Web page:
After a nearly two-year stint at Square Enix Montreal, co-creative director Teddy Diefenbach has left the studio. Diefenbach, who is best known for working on indie hit Hyper Light Drifter, announced on his personal website that he chose to vacate his position following the termination of his team’s project.
“My team were working on a game that I deeply wish we could have shared with you,” Diefenbach wrote. “But the business strategy of the studio shifted, and our project was sadly no longer compatible.”
Diefenbach signed on as creative director in May 2016, leaving behind the Hyper Light Drifter team at Heart Machine for the much larger company. Joining him at the Montreal studio was Renaud Bédard of Fez fame; the pair collaborated on the game throughout its lifespan.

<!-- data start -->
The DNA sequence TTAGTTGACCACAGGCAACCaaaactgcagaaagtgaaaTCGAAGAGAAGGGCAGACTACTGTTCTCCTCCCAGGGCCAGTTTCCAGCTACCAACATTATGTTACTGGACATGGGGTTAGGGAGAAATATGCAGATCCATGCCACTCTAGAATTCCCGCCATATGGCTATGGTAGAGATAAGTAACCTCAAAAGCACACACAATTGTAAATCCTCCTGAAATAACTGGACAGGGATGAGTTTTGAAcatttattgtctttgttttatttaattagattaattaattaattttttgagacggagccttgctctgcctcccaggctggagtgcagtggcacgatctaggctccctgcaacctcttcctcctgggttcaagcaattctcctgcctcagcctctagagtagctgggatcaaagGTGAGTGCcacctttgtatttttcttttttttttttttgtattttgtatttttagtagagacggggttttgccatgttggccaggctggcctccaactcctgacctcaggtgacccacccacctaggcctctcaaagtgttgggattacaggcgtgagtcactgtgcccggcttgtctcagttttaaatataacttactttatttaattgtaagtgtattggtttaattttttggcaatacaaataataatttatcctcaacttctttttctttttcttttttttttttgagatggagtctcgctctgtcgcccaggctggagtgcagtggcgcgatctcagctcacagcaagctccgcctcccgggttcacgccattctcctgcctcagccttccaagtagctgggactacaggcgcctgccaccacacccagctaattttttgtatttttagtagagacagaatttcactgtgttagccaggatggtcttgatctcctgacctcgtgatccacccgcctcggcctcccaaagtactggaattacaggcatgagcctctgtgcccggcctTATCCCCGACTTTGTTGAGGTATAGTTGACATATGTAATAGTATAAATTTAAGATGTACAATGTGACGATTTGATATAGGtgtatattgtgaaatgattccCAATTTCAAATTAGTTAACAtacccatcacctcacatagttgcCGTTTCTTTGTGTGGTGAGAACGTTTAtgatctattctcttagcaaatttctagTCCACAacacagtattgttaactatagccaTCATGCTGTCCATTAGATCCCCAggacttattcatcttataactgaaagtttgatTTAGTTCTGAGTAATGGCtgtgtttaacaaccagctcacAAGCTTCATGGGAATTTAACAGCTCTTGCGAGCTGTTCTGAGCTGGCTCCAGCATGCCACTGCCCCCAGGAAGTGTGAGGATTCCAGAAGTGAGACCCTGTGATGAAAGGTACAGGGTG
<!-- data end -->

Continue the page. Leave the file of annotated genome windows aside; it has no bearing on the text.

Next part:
Polygon asked Diefenbach, a previous contributor to the site, if he could speak to how his team envisioned its canceled game, but he offered little.
“I think the game reflected the interests and tastes of our whole team, and things we love about Square Enix,” he told us. Diefenbach has made public his love for the studio’s classic Japanese role-playing games, like Final Fantasy and Chrono Trigger, but Square Enix Montreal has made mobile-based spinoffs of Square Enix franchises, such as Hitman Sniper and Lara Croft Go.
While Bédard and the rest of his teammates have been assigned to other games at Square Enix’s Montreal outpost, Diefenbach is now heading back to Los Angeles to once again focus on indie game development. He has nothing more to announce there at this time, but he told Polygon that his imminent return to independent game design is daunting. Thankfully, the sustained success of 2015’s unique and difficult Hyper Light Drifter is encouraging, he said.
“It’s just as scary to go indie the second time around, but I’m grateful to all the Hyper Light Drifter players for giving me the courage to keep making hard choices to pursue the best games I can,” said Diefenbach. “When fans share love with devs, it goes a long way, and helps us keep pushing.”